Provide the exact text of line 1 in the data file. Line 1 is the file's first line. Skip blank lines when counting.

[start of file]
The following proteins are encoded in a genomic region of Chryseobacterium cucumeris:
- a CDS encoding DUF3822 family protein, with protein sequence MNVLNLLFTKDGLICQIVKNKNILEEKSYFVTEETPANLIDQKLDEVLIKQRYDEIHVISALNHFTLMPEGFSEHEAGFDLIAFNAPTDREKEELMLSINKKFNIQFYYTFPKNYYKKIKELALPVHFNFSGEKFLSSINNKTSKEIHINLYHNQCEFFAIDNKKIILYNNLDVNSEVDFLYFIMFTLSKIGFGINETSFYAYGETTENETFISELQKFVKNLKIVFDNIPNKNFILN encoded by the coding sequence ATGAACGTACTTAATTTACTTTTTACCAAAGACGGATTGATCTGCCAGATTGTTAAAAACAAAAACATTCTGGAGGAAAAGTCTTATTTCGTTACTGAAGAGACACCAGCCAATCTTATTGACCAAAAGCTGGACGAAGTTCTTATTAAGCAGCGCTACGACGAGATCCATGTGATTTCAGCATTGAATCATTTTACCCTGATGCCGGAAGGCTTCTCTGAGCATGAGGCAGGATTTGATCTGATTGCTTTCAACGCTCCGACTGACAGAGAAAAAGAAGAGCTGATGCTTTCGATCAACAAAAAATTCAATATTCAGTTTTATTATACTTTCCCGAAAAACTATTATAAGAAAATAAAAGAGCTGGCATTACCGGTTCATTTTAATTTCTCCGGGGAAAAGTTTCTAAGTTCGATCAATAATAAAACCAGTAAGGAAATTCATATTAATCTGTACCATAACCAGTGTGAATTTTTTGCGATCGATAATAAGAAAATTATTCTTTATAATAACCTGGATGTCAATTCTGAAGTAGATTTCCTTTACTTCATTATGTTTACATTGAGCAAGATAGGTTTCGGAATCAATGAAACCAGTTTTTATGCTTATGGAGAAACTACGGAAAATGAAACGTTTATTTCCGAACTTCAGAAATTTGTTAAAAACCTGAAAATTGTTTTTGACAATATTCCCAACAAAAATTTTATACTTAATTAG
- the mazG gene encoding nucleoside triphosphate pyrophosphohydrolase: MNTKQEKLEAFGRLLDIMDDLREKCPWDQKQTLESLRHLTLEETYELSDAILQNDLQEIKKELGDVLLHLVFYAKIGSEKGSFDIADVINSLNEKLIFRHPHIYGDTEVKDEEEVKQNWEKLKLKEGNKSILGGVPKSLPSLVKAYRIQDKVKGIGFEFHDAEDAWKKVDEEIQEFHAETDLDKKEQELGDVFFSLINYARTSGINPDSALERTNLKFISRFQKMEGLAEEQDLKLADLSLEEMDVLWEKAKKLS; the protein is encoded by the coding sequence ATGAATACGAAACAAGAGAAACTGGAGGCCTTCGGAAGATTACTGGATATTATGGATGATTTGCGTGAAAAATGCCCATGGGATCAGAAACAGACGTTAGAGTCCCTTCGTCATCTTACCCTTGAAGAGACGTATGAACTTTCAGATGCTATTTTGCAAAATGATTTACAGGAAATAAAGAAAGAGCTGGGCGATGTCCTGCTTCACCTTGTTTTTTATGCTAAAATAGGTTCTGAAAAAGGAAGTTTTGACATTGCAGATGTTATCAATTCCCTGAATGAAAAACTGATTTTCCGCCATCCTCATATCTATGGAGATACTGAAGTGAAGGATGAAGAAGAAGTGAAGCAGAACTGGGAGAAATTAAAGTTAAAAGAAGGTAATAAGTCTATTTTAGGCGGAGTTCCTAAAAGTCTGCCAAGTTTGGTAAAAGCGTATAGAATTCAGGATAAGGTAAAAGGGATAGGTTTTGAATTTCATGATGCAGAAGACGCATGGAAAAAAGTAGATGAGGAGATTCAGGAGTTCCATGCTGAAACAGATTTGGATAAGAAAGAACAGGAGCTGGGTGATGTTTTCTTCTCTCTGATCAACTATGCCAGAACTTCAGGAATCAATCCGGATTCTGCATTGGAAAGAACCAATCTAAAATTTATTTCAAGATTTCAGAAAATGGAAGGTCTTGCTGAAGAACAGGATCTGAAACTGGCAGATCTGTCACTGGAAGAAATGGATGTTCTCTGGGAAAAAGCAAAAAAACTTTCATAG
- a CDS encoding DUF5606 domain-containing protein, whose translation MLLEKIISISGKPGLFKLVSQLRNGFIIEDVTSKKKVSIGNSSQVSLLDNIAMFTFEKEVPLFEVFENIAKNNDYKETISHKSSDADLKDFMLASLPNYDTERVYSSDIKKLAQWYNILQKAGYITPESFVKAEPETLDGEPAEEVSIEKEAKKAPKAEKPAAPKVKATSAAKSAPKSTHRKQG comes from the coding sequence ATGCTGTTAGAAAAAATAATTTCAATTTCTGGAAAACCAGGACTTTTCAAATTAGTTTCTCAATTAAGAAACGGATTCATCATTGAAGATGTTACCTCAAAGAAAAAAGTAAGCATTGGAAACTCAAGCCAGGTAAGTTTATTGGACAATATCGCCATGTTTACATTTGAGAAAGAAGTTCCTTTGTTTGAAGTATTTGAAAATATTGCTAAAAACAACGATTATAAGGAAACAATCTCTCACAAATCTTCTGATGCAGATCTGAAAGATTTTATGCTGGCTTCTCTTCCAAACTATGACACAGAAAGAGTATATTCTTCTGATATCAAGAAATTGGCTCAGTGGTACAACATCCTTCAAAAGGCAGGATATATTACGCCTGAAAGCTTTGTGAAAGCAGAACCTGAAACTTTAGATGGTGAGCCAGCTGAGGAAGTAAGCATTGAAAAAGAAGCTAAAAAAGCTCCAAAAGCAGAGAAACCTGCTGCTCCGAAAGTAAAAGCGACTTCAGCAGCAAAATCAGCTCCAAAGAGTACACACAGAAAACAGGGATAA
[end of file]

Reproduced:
The following proteins are encoded in a genomic region of Chryseobacterium cucumeris: